An eleven-year-old girly boy named Emory, the barnyard chicken who’s his best friend, his caring but Leviticus-spouting granny, and the self-loathing, Emory-loving bad-boy-next-door add up to an hour-and-a-quarter of delightful, insightful, ultimately quite touching adult storybook fun in Joshua Conkel’s MilkMilkLemonade, the latest from Santa Ana’s Theatre Out.
Emory (Julian Ronquillo) may be a small-town boy, but he’s got big-time Broadway dreams, not the easiest thing to have when you live thirty minutes from the nearest Mall Town and your Nanna (Shannon Page) quotes Scripture to prove that “fags are nasty” before confiscating your favorite Barbie because “you have a pee-pee between your legs and so that is who you are. A boy!”
At least Emory’s got the white-feathered, wattle-sporting Linda (Laura DeLano) around for support, or he will until the day Nanna stuffs the poor bird into the processing machine, a fate from which Emory has fortunately protected his bff till now.
And then there’s neighborhood pyro Elliot (Nikolas Powers), as likely to call Emory “faggot,” “butt pirate,” or “fudge packer” as he is to invite him into the barn to play house. (“You moaned last time,” he reminds Emory.)
Completing MilkMilkLemonade’s cast of characters is The Lady In The Black Leotard (Lori Kelley), doing quadruple duty narrating Emory’s tale, playing the “parasitic twin” dwelling inside Elliot’s leg, translating clucks into common English, and giving voice to the spider of every chicken’s nightmares.
For the 13-and-older set however, MilkMilkLemonade provides a glimpse into Red-State America accompanied by life lessons it’s never too late to learn.
Emory’s conflicted relationships with his Nanna and with Elliot are reminders of how the people who love the most you can hurt you the worst, sometime even deliberately through fear of the unknown.
Nanna’s insistence that Emory grow up to be a “big strong man like [his] daddy … thick as a barrel and hairy as a wooky” and Elliot’s that Emory play the girl’s role in their prepubescent sex play illustrates the pervasiveness of gender stereotyping in today’s world.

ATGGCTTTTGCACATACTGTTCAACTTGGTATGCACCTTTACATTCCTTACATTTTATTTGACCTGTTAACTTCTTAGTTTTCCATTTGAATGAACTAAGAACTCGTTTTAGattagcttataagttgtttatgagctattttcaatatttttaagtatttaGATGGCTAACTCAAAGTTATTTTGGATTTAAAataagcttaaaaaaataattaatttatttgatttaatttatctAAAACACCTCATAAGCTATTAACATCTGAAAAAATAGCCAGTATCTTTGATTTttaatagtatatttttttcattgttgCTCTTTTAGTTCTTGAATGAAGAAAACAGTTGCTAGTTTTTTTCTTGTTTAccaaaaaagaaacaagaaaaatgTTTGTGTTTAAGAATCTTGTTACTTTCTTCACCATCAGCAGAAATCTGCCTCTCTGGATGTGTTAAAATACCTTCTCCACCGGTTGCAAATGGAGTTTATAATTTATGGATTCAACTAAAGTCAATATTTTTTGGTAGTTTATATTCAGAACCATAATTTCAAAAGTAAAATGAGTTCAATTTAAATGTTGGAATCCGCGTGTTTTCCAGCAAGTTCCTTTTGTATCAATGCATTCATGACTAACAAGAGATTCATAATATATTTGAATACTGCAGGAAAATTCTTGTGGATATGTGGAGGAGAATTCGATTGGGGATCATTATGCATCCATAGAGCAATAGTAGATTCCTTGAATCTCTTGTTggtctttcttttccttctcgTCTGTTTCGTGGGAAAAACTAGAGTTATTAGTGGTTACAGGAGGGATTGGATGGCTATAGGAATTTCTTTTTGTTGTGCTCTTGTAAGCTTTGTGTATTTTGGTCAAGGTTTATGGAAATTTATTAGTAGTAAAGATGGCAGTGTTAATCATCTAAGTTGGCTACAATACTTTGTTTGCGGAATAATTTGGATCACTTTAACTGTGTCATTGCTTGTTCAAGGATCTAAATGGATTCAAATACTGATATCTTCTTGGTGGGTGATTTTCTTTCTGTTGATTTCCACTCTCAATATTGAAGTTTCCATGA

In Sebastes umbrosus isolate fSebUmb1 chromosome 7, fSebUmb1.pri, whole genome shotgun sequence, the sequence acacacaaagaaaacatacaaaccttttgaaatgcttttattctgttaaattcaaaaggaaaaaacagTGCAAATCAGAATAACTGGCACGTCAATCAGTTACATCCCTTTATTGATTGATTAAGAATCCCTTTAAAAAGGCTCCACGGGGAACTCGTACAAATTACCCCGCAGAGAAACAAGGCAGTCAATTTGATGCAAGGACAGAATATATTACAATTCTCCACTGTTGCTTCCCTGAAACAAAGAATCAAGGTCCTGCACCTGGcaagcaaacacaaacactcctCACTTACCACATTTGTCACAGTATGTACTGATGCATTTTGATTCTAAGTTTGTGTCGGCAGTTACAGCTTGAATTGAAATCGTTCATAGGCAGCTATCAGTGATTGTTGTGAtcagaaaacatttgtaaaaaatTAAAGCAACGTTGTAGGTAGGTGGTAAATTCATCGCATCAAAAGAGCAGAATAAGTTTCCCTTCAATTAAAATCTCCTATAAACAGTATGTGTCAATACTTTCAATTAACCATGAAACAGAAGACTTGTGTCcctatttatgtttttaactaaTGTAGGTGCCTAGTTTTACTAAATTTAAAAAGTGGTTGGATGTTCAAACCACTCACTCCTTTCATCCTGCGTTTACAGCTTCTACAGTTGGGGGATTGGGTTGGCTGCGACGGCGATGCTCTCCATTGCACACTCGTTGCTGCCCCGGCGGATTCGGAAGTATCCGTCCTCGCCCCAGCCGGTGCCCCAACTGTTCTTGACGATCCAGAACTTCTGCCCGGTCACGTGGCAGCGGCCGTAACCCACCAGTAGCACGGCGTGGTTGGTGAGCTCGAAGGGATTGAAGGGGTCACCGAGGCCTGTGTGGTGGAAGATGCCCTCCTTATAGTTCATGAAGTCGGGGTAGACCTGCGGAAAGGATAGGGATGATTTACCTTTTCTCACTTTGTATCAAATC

And a scene between Linda and a spider, one that at first seems unnecessary padding, ends up playing an important role in Emory’s coming of age, instructing him in courage and sacrifice in the face of imminent death.
Director David C. Carnevale fills the Theatre Out stage with sparkling, often powerful performances.
Ronquillo could not make for a more adorably appealing Elliot, whether soft-shoeing with Linda to Harpers Bizarre’s “Anything Goes” or performing a ribbon-stick dance to Nina Simone’s “Ain’t Got No/I Got Life” while dreaming of auditioning for TV’s Reach For The Stars or attempting to resist Powers’ magnetic Elliot, the latter providing the evening’s most heartstrings-pulling moment in a tux that would do Blane McDonough proud.
Kelley once again proves herself a Theatre Out treasure as a) a stage-frightened narrator (and enthralled observer), b) a United Nations-ready instant Chicken-to-English translator, c) the parasitic devil living who makes Elliot do it, d) Rochelle, who can’t help her arachnid nature, and e) a velvet-voiced, life-sized Starlene who’s “been to paradise” but “never been to me.”
De Lano steals scenes and wins hearts with the most expressive clucking on record (and a Brooklyn boid’s attempts to be the foist avian Elaine Boosler), and a terrifically tetchy Page vanishes into Nanna’s chain-smoking, tough-loving skin.
Carnevale and Joey Baital give MilkMilkLemonade a just-right children’s book look—set, costumes, stuffed chickens, and lighting adding up to the kind of simple but effective production design the Theatre Out co-founders do best, and De Lano and Ronquillo score points for their delightful choreography.
Brian Robrecht is stage manager.
Short and bitter-sweet and absolutely lovely, MilkMilkLemonade is yet another Theatre Out gem.
Theatre Out, 402 W. 4th Street, Santa Ana.
November 11, 2106
Photos: David C. Carnevale